Spots on Ladybugs

A few weeks ago  I overheard a youngster explain, “You can tell how old she is by counting her spots.”

I was relieved when I realized he wasn’t talking about me, but rather, a ladybug.  And as I explained to him, not every ladybug is a “she” and counting spots does not reveal age, or even species.

Young people who participate in our  Insect Safari Family Programs get really excited when they spot an insect, and among the most popular insects with learners of all ages are  ladybugs–those beneficial red-orange beetles with the polka-dotted backs.

While marking are important for species recognition and mating to many insects, spots play absolutely no role in ladybug courtship. Ladybugs really don’t see very well, so they locate each other by smell.

Curiously, individuals of the same species can come in a whole assortment of colors and designs.  A book called Ladybugs by Sylvia Johnson contains a series of photographs of one species of ladybug beetle. This species can occur as black with  little red spots, or black with four orange spots, or orange with black spots.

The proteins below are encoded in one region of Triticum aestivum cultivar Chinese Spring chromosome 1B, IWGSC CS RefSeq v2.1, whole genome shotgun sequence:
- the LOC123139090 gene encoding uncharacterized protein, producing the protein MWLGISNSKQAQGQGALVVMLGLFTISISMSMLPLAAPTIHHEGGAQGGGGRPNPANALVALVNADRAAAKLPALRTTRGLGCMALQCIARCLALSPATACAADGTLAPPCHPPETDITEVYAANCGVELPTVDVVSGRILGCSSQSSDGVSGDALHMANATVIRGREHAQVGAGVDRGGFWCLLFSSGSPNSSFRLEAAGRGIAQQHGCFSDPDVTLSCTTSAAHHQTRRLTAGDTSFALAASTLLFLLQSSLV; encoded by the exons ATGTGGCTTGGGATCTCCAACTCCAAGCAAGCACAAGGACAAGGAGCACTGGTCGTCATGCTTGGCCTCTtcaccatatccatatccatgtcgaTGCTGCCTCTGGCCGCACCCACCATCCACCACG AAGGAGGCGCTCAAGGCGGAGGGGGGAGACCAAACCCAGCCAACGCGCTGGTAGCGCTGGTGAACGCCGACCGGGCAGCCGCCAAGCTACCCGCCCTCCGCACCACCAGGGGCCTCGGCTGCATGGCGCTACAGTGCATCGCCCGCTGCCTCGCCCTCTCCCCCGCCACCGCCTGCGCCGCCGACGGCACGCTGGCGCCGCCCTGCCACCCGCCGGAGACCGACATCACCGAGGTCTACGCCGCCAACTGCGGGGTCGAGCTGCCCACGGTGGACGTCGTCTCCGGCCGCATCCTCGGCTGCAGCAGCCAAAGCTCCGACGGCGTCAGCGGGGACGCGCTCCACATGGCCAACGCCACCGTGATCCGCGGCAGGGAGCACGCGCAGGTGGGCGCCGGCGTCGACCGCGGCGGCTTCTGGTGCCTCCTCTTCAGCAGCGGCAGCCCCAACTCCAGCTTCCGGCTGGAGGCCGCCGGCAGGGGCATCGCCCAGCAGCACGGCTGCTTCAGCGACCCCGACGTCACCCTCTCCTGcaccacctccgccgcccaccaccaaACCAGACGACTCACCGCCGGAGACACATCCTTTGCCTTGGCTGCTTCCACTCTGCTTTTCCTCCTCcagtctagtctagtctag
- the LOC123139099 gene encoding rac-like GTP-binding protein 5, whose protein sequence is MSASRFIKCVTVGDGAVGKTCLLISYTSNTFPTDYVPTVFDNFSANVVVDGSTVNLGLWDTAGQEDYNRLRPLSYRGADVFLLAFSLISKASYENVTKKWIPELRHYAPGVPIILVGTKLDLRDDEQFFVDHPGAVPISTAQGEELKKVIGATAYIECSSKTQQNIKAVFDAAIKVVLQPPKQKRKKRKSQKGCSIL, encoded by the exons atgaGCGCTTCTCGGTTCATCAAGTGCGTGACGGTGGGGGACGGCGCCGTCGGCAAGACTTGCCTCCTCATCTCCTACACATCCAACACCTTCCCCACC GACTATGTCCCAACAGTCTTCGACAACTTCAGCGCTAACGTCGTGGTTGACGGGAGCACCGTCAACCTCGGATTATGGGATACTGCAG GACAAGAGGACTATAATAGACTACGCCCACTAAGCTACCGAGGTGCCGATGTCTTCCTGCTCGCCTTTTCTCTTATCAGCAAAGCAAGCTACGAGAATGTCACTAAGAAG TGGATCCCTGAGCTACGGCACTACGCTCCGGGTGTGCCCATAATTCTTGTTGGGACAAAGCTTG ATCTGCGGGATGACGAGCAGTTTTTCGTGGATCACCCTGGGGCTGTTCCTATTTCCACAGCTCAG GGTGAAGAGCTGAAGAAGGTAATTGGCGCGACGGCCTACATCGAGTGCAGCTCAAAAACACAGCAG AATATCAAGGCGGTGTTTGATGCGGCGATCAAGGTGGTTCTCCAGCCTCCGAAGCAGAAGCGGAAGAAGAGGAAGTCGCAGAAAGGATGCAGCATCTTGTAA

According to Johnson, scientists currently believe that such variations within a species are probably caused by differences in temperature, humidity, and other conditions during early stages of metamorphosis.

So really, you can’t tell the age of a ladybug (or much of anything else) by counting the spots on a ladybug, but those polka-dots do make ladybugs easy to spot.

Participants in our Insect Safari  probably will find ladybugs in the field, but we hope they also will find some in the Crossroads Heritage Garden. Ladybugs, in both their immature and adult forms, are awesome hunters–they eat the insects that destroy plants in a garden. That’s why we avoid spraying pesticides in our garden. We want to encourage the beneficial insects.

Family programs are offered at Crossroads Monday through Thursdays during the summer months. The programs are free and open to the public and all begin at the Collins Learning Center.

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